From a single bike, the new GTR expands into a family of four frames: the GTR SL, GTR Team, GTR Disc and GTR (which uses the previous generation of the frame).
Wilier’s bikes have been piloted to many famous victories by the stars of cycle racing and the new GTR family extends that heritage into a range of eleven carbon framed bikes with internal cable routing, which retain many of the brand’s race bred characteristics.
Increasingly, manufacturers are targeting the endurance race sector – bikes with more comfort features than a pure race frameset, but with a more sporting ride than a pure endurance bike such as the Specialized Roubaix.
Wilier sets great importance on the strength of the headtube and its junctions to ensure good handling and the new GTR frame is built for strength in this area.
It is also closely interfaced to the fork, to ensure robustness and a streamlined look. Although Wilier stresses that this is not an aero bike the fork itself and some of the tube profiles have a kammtail profile.
There are thick, asymmetric chainstays to ensure power transfer, but Wilier has not followed the trend for ever-thinner seatstays, with a substantial build, particularly above the brake bridge.
The seatstays, chainstays and dropouts are made as a single carbon fibre structure and there is clearance to take 28mm tyres.
The bottom bracket uses a wide BB86, which is compatible with groupsets from all the major manufacturers. There is a sloping top tube so that there is significant seatpost extension and Wilier uses a 27.2mm carbon seatpost to improve rider comfort.
The GTR range
The new GTR Race SL uses high modulus carbon and has a claimed frame weight of 990g. The flagship model will be available with a Campagnolo Chorus groupset and Zonda wheels for £2999. For £2399, the Ultegra spec SL comes with Mavic Aksium Elite wheels.
Next down is the GTR Race Team. This uses a mix of lower modulus carbon, resulting in a higher frame weight of 1190 grams. The Ultegra speced bike is priced at £1899.
Alongside the Race models, there is a parallel Endurance geometry with a slightly shorter reach and higher stack. The wheelbase increases by 5mm and the frame angles and fork rake are also different from the Race geometry.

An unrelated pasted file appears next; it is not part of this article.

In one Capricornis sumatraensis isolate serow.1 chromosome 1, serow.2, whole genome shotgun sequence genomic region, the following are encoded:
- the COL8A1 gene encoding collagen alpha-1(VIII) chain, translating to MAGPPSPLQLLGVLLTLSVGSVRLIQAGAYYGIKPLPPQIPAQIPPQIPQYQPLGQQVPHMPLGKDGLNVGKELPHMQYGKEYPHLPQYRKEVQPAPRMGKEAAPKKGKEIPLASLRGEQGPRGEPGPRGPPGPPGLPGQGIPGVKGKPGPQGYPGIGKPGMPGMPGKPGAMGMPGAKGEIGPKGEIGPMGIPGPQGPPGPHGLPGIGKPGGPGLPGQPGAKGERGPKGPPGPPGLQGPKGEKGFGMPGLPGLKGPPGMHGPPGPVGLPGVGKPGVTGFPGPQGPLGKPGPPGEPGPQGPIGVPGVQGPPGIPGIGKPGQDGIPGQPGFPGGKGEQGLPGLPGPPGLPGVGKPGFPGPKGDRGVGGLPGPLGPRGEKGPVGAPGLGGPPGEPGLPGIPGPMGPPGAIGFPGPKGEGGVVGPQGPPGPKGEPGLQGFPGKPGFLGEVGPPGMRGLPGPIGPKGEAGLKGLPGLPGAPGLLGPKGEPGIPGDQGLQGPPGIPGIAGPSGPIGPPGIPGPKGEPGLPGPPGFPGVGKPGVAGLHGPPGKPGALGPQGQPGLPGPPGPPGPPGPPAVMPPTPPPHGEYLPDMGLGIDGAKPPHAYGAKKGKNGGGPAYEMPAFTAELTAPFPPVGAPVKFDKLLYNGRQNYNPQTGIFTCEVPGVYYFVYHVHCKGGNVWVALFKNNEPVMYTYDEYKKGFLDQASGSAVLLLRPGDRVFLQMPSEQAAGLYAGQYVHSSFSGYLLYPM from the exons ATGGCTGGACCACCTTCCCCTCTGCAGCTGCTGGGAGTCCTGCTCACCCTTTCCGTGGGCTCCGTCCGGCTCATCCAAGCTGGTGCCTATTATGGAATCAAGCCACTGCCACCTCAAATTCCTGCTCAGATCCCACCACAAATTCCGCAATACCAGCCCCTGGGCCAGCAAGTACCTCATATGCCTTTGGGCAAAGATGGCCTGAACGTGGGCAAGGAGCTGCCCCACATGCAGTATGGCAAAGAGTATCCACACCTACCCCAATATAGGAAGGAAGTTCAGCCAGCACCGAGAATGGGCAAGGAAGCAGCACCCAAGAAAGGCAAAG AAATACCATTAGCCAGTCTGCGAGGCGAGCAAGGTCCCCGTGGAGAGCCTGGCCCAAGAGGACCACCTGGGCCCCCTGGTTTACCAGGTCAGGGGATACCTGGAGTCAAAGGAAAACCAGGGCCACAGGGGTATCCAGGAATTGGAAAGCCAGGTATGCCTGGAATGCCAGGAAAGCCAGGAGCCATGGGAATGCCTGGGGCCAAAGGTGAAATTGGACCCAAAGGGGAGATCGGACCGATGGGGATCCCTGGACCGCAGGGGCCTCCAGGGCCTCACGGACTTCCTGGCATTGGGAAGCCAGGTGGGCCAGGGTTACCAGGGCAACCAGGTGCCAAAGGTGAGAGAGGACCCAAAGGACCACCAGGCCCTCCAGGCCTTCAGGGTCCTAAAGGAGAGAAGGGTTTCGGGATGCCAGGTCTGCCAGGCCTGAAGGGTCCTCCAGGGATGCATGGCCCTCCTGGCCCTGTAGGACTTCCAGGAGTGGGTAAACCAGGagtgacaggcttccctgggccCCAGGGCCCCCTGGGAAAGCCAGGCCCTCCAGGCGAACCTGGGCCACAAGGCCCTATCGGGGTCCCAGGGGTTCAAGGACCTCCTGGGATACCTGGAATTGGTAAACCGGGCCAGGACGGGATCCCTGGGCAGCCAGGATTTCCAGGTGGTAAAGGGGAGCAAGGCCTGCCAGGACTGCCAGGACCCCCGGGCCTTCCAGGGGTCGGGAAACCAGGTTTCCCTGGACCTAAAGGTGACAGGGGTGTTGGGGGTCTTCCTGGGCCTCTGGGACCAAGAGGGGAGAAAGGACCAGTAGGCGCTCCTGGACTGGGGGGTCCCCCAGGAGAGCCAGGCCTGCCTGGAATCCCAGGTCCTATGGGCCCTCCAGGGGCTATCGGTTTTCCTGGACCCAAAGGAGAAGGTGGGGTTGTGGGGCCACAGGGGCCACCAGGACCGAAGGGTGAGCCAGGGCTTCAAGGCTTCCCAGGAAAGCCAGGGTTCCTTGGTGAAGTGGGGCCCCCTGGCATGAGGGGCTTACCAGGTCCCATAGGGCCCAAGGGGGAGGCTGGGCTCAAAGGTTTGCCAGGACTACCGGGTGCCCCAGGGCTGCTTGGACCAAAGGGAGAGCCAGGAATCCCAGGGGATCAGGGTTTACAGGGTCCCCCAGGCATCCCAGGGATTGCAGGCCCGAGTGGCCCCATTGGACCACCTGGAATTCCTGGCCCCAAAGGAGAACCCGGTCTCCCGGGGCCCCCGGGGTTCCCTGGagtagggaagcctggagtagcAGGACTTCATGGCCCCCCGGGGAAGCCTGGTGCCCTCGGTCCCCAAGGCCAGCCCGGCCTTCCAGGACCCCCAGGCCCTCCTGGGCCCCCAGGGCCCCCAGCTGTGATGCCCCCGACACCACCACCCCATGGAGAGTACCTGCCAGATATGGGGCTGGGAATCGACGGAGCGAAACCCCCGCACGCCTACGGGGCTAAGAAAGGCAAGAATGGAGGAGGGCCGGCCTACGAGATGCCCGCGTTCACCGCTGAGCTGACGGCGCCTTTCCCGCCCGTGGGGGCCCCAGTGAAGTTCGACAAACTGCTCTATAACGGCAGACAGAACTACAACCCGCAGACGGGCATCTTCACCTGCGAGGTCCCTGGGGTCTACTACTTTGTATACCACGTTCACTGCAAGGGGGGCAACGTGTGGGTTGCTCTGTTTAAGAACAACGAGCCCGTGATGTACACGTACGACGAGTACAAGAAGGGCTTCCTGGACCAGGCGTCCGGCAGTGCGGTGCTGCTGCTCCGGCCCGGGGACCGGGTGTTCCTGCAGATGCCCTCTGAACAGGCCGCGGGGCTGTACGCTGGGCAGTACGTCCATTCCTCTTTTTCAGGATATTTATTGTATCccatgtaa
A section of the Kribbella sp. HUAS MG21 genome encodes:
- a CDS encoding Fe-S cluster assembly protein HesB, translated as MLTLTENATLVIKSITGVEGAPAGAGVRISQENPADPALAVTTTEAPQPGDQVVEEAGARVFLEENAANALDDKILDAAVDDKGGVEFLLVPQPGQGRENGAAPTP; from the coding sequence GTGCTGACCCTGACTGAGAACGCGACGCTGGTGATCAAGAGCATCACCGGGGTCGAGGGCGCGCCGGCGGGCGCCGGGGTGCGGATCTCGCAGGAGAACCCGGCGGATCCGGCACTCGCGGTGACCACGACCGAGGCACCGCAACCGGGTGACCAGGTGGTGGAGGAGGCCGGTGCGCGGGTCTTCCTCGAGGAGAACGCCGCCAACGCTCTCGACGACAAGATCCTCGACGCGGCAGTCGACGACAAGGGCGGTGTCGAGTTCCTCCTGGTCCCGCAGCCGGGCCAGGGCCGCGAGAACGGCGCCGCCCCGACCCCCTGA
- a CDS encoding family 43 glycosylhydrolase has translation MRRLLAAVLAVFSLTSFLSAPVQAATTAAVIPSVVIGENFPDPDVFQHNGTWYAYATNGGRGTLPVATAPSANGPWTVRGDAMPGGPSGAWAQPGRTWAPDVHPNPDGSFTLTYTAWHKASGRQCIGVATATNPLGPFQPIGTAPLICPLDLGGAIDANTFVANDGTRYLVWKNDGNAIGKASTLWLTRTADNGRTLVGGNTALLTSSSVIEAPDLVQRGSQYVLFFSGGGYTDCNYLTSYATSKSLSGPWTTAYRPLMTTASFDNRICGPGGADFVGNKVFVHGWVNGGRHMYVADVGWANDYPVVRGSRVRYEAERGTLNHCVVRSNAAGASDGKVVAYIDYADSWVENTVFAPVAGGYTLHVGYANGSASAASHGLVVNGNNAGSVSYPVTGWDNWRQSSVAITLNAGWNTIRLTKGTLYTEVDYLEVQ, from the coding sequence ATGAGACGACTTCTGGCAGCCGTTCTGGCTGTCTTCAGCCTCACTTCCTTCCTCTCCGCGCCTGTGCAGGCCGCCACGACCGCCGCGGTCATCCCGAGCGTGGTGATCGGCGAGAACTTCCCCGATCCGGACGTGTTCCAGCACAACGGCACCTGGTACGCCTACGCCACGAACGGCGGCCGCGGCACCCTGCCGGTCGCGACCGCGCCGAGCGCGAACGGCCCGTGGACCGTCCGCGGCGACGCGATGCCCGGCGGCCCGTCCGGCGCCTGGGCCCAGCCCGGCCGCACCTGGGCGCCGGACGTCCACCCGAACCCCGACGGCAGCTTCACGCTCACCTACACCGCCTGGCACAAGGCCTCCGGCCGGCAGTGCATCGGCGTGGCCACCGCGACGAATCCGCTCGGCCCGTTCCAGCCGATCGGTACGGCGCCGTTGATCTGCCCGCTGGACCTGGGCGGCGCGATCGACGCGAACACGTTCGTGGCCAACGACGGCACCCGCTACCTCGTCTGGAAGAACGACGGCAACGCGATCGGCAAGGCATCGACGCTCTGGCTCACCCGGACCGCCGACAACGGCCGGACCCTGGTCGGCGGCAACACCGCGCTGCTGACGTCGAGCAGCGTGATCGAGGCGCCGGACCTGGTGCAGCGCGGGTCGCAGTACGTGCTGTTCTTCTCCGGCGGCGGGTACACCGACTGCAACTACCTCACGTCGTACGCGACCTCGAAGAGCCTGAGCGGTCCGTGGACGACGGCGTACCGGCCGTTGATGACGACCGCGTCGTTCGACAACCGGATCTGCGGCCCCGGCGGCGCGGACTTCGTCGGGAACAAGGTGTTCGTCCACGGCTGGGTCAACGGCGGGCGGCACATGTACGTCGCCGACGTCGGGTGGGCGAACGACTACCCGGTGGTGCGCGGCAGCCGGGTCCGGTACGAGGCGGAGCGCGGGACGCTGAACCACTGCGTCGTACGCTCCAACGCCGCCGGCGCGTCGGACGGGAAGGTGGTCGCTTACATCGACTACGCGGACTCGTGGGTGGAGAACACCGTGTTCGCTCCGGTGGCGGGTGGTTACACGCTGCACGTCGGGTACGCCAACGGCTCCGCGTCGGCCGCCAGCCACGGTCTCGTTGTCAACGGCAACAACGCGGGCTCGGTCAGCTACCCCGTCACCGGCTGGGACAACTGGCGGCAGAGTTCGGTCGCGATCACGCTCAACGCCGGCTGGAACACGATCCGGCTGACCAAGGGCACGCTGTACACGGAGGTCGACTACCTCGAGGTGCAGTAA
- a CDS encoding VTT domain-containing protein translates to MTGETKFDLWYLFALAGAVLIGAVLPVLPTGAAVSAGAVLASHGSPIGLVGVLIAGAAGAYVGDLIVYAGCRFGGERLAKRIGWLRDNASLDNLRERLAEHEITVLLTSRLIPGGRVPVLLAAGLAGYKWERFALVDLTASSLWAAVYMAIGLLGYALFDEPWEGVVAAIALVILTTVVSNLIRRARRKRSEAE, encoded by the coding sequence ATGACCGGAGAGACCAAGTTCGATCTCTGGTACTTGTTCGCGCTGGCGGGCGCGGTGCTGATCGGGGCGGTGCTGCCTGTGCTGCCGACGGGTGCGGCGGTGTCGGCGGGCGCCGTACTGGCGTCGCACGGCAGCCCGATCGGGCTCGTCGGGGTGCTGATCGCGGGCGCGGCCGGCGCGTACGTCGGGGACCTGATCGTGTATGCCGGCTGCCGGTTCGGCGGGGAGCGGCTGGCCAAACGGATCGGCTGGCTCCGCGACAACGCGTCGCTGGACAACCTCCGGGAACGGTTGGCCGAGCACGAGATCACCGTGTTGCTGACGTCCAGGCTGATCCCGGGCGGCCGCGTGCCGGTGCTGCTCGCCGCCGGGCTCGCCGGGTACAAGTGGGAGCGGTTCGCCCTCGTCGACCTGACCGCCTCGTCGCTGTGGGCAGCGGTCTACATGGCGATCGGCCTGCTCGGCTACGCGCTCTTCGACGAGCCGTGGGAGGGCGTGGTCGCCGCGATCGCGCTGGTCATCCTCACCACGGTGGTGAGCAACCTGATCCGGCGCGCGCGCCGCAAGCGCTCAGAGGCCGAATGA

The GTR Endurance range tops out with the GTR SL Endurance Dura-Ace build with Mavic Ksyrium wheels for £2999.
The GTR Team Endurance equipped with Campagnolo Athena groupset and Zonda wheels is available for £1999. There is also a 105 build of the GTR Team Endurance with Mavic Aksium wheels priced at £1649.
As well as the rim braked GTR range, Wilier has also launched a disc braked model. For £2699 this comes with an Ultegra mechanical groupset and the flat mount version of Shimano’s hydraulic disc brakes.
The 105 spec at £2399 comes with 105 hydraulic flat mount discs. The GTR Disc comes with 12mm thru axles.
And below all this lot sits the classic GTR – an update of the older GTR model – available for £1349 with a Campagnolo Veloce groupset and Miche wheels or for £1299 with Shimano Tiagra groupset and R501 wheels.
To complete the range there’s a ladies’ version of the Tiagra build called the Luna Carbon Tiagra.
Riding the new GTR
We travelled to Italy to test ride the new GTR in the challenging terrain of the Dolomites. Our test bike was the top spec GTR SL Race equipped with Campagnolo Chorus semi-compact 52/36 groupset, 11-29 cassette and Zonda wheels.
We were impressed by the bike’s bottom bracket stiffness on tough climbs of an hour plus, where there was no feeling of wasted effort from frame flex.
On fast descents with long straights and tight hairpins, the bike’s handling was superb, with good tracking through the corners, no doubt facilitated by the substantial headtube and tapered steerer.
Those long climbs were tackled almost exclusively in the bike’s bottom ratio of 36-29. At 32.6 gear-inches this is slightly higher than a 34-28 set-up.
Although this would probably be adequate in most situations in the UK, there were times in the Dolomites when we missed the get-out option that a compact groupset would provide.
For the UK market, Wilier has specced Shimano equipped models with a mid-cage GS rear mech, which means that a cassette with a 32 tooth lowest gear can be fitted without any further changes.
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Paul started writing for Cycling Weekly in 2015, covering cycling tech, new bikes and product testing. Since then, he’s reviewed hundreds of bikes and thousands of other pieces of cycling equipment for the magazine and the Cycling Weekly website.
He’s been cycling for a lot longer than that though and his travels by bike have taken him all around Europe and to California. He’s been riding gravel since before gravel bikes existed too, riding a cyclocross bike through the Chilterns and along the South Downs.
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